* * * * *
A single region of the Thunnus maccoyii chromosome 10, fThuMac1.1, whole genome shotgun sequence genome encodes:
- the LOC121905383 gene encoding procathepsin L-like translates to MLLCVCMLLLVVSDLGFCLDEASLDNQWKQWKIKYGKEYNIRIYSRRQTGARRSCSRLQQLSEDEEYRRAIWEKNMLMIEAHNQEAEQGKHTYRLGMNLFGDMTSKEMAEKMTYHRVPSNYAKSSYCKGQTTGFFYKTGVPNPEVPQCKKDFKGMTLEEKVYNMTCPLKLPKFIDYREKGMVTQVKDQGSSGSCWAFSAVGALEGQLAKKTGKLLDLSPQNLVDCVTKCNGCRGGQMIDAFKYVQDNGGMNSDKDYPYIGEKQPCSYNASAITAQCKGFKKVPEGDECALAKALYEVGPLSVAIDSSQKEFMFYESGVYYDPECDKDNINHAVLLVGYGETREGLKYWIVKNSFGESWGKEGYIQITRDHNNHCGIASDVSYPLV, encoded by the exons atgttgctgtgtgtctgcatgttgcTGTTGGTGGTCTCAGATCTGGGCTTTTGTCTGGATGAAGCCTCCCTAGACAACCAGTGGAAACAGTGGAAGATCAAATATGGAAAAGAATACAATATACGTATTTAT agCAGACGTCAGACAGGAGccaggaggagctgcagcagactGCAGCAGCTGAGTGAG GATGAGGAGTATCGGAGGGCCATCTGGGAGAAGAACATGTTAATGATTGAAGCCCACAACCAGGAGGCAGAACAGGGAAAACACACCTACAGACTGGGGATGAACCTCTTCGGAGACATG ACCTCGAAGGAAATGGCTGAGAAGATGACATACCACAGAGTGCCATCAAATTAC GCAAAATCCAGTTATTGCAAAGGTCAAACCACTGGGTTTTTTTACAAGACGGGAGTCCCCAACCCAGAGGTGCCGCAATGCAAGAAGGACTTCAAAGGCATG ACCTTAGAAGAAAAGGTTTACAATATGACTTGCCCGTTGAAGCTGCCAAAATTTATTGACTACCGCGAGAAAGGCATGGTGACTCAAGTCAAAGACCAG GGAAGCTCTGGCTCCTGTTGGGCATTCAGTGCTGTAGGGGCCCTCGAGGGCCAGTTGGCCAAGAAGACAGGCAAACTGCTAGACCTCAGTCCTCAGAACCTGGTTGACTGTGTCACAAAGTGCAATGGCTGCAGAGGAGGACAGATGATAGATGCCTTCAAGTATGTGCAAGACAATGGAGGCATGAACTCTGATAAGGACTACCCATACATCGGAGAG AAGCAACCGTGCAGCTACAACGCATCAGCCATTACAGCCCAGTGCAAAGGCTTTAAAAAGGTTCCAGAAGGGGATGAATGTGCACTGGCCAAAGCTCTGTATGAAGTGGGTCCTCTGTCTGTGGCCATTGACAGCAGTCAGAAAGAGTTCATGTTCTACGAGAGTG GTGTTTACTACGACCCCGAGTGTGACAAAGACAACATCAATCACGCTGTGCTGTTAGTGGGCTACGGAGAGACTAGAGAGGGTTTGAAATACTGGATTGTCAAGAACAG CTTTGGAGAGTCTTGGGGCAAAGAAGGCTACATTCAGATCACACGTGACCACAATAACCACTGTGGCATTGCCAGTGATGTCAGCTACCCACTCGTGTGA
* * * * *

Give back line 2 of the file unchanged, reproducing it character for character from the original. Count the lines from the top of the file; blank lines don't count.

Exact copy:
- the LOC121905383 gene encoding procathepsin L-like translates to MLLCVCMLLLVVSDLGFCLDEASLDNQWKQWKIKYGKEYNIRIYSRRQTGARRSCSRLQQLSEDEEYRRAIWEKNMLMIEAHNQEAEQGKHTYRLGMNLFGDMTSKEMAEKMTYHRVPSNYAKSSYCKGQTTGFFYKTGVPNPEVPQCKKDFKGMTLEEKVYNMTCPLKLPKFIDYREKGMVTQVKDQGSSGSCWAFSAVGALEGQLAKKTGKLLDLSPQNLVDCVTKCNGCRGGQMIDAFKYVQDNGGMNSDKDYPYIGEKQPCSYNASAITAQCKGFKKVPEGDECALAKALYEVGPLSVAIDSSQKEFMFYESGVYYDPECDKDNINHAVLLVGYGETREGLKYWIVKNSFGESWGKEGYIQITRDHNNHCGIASDVSYPLV, encoded by the exons atgttgctgtgtgtctgcatgttgcTGTTGGTGGTCTCAGATCTGGGCTTTTGTCTGGATGAAGCCTCCCTAGACAACCAGTGGAAACAGTGGAAGATCAAATATGGAAAAGAATACAATATACGTATTTAT agCAGACGTCAGACAGGAGccaggaggagctgcagcagactGCAGCAGCTGAGTGAG GATGAGGAGTATCGGAGGGCCATCTGGGAGAAGAACATGTTAATGATTGAAGCCCACAACCAGGAGGCAGAACAGGGAAAACACACCTACAGACTGGGGATGAACCTCTTCGGAGACATG ACCTCGAAGGAAATGGCTGAGAAGATGACATACCACAGAGTGCCATCAAATTAC GCAAAATCCAGTTATTGCAAAGGTCAAACCACTGGGTTTTTTTACAAGACGGGAGTCCCCAACCCAGAGGTGCCGCAATGCAAGAAGGACTTCAAAGGCATG ACCTTAGAAGAAAAGGTTTACAATATGACTTGCCCGTTGAAGCTGCCAAAATTTATTGACTACCGCGAGAAAGGCATGGTGACTCAAGTCAAAGACCAG GGAAGCTCTGGCTCCTGTTGGGCATTCAGTGCTGTAGGGGCCCTCGAGGGCCAGTTGGCCAAGAAGACAGGCAAACTGCTAGACCTCAGTCCTCAGAACCTGGTTGACTGTGTCACAAAGTGCAATGGCTGCAGAGGAGGACAGATGATAGATGCCTTCAAGTATGTGCAAGACAATGGAGGCATGAACTCTGATAAGGACTACCCATACATCGGAGAG AAGCAACCGTGCAGCTACAACGCATCAGCCATTACAGCCCAGTGCAAAGGCTTTAAAAAGGTTCCAGAAGGGGATGAATGTGCACTGGCCAAAGCTCTGTATGAAGTGGGTCCTCTGTCTGTGGCCATTGACAGCAGTCAGAAAGAGTTCATGTTCTACGAGAGTG GTGTTTACTACGACCCCGAGTGTGACAAAGACAACATCAATCACGCTGTGCTGTTAGTGGGCTACGGAGAGACTAGAGAGGGTTTGAAATACTGGATTGTCAAGAACAG CTTTGGAGAGTCTTGGGGCAAAGAAGGCTACATTCAGATCACACGTGACCACAATAACCACTGTGGCATTGCCAGTGATGTCAGCTACCCACTCGTGTGA